Takata Corp. and three former employees were charged by federal prosecutors with concealing deadly defects in automotive air bag inflators, the AP reports. A federal grand jury indicted the former employees—Shinichi Tanaka, Hideo Nakajima, and Tsuneo Chikaraishi, who worked in Japan. According to an indictment, as early as 2000 the trio of workers falsified and altered reports to hide from customers tests that showed the inflators could rupture or otherwise fail to meet specifications. They were charged with six counts of conspiracy and wire fraud. The indictments were unsealed Friday. "Defendants commonly referred to the removal or alteration of unfavorable test data that was to be provided to Takata customers as 'XX-ing' the data," the indictment says. In June 2005, Nakajima said in an email that "they had no choice but to manipulate test data, and that they needed to 'cross the bridge together.'"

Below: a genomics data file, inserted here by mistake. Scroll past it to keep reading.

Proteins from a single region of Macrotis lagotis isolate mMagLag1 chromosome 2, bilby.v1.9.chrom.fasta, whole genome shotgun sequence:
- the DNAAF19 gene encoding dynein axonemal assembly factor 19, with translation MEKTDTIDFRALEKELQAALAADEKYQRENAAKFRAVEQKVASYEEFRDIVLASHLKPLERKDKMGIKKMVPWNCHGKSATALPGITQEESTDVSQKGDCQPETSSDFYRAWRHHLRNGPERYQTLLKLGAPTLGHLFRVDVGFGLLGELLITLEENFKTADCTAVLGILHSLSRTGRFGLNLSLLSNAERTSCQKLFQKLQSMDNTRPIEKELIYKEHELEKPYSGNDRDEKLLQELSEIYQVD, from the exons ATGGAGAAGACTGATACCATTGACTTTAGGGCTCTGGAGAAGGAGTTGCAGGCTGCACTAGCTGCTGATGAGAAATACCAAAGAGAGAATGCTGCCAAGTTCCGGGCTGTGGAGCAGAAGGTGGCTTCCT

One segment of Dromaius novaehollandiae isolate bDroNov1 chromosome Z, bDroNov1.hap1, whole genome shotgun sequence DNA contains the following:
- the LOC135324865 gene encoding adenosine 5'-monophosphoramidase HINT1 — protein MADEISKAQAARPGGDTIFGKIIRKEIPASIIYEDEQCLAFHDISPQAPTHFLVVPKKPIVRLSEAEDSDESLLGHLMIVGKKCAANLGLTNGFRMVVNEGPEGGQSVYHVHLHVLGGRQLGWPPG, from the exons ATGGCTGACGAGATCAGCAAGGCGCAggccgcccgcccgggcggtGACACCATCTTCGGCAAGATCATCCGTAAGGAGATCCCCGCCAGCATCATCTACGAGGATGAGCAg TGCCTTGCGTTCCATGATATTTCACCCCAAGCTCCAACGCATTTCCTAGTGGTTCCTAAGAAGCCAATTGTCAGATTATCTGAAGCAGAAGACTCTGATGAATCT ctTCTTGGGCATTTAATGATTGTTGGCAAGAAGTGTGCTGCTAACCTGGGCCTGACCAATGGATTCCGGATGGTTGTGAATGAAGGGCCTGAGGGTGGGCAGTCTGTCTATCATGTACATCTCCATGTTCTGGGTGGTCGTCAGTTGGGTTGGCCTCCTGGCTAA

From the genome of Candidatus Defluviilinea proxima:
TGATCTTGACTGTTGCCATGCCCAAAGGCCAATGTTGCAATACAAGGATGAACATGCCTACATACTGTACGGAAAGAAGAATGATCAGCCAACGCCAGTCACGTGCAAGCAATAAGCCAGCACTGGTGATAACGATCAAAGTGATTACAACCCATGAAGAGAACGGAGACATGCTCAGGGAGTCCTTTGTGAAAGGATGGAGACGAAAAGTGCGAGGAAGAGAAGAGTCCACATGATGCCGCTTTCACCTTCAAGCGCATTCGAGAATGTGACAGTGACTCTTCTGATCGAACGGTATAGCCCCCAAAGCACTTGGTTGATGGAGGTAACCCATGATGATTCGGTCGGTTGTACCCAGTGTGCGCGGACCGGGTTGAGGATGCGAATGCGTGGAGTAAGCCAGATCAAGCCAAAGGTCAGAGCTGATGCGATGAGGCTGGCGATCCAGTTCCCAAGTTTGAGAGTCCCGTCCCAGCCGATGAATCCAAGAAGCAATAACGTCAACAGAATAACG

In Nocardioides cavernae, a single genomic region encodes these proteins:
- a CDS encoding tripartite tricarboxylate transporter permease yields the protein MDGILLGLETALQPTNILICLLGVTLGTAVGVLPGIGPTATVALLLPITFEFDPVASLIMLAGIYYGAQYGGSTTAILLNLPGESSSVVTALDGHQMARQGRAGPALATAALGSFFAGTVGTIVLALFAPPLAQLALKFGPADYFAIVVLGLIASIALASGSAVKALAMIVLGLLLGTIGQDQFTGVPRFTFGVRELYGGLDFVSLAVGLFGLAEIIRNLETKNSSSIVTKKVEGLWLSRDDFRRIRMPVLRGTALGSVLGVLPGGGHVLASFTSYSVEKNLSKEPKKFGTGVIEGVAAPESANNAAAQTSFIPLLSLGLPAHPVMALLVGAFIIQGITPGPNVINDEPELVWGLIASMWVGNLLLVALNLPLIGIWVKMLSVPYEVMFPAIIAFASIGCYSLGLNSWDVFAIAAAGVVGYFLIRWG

Prosecutors also charged Takata Corp. with one count of wire fraud, and the company has agreed to plead guilty to a single criminal charge and will pay $1 billion in fines and restitution for concealing the deadly defect, the AP reports. The US Attorney's Office in Detroit announced the plea deal on Friday. Takata will pay a $25 million criminal fine, $125 million to individuals who were injured by the air bags and $850 million to automakers that purchased the inflators. The US district court in Detroit has appointed attorney Kenneth Feinberg to distribute restitution payments. Takata air bag inflators can explode with too much force, spewing metal shrapnel into drivers and passengers. At least 16 people have been killed worldwide, 11 of them in the US, and more than 180 injured. The faulty inflators have touched off the largest automotive recall in US history involving 42 million vehicles and 69 million inflators.